The best contractors are busy and in high demand because they usually already have as much work as they can handle without having to advertise for more. The best contractors are often found by word of mouth, by asking people you know or meet related to your work if they know any contractors they would recommend.
People want to recommend the best people, because it makes them look good with that contractor that they want to feel great about working with them! Ask people working in the trades who they like working with, or more specifically who they like to “follow” on the job.
Ask at your local hardware or building supply centers who usually can supply cards of contractors they recommend.
Understand and appreciate how much of your rental business’s success depends upon who you have to help you as your support team when problems occur. Finding the best contractors means being proactive asking people in the trades and working on a continuously evolving list of potential contractors or handymen even when you don’t need them so you have a good selection to choose from when you do.
Give them a call to start the screening process. If they were recommended by another it’s easy to start the conversation with that reference and say you’d like to know about their services.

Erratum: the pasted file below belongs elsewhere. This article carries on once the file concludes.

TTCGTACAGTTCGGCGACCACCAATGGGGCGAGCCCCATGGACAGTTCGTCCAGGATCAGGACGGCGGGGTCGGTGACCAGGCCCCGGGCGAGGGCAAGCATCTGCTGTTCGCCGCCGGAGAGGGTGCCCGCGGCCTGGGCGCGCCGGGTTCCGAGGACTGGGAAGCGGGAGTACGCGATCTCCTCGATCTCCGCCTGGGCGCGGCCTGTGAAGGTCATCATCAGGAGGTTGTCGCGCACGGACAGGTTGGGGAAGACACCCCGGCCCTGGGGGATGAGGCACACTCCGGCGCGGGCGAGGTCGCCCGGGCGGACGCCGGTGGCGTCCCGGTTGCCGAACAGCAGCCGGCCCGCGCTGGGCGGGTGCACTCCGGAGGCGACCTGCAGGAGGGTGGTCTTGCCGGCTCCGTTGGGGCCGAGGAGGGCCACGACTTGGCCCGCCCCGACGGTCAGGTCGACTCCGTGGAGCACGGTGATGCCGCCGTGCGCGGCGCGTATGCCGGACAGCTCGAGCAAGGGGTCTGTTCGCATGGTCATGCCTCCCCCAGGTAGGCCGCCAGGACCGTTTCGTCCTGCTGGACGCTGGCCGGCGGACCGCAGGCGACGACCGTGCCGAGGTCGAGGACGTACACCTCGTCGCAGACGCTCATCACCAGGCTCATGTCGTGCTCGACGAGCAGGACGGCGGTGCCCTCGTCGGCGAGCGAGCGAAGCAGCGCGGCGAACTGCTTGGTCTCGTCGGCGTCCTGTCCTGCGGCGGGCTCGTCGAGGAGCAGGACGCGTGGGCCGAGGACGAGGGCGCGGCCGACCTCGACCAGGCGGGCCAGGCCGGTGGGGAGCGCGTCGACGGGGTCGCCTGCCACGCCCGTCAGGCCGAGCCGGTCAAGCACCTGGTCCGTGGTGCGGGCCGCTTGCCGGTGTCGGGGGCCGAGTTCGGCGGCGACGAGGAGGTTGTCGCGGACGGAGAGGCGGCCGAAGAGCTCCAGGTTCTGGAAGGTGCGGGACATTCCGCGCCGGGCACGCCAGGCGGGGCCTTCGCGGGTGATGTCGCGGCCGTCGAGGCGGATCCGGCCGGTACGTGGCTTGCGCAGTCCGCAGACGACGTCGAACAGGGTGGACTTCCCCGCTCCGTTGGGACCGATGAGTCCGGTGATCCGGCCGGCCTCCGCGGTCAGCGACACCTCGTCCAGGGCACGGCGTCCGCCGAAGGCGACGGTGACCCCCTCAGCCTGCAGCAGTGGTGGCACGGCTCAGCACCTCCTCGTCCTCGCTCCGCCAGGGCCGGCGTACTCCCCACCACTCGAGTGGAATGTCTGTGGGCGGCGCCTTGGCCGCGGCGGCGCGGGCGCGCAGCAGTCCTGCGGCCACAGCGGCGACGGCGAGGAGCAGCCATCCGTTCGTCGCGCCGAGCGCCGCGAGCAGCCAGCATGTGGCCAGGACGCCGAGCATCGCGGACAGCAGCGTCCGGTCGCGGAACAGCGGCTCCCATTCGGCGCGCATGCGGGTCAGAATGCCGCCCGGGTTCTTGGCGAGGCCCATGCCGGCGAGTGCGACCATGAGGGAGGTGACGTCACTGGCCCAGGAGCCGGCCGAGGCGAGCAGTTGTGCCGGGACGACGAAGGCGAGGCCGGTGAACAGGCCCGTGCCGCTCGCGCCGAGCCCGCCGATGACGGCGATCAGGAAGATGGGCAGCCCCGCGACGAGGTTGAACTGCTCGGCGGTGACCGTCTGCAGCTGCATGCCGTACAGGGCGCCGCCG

You can ask some basic questions like;
How long have you been doing this type of work?
How would you describe your specialties?
What do you consider are your strongest or most competitive abilities?
How far out are you usually booked?
Remember the best people are usually busy and you often need to stand in line to get their attention. This is also why its important to have a continuously evolving list of people you can go to for help when one may not be available.
Always Ask for References
Be sure to ask any prospective contractor or handyman for references. Try to get three. This shows you the type of projects they handle best.
The references will tend to be truthful and can provide you with valuable information regarding on the job performance that’s almost impossible to get any other way. Some questions you can ask are;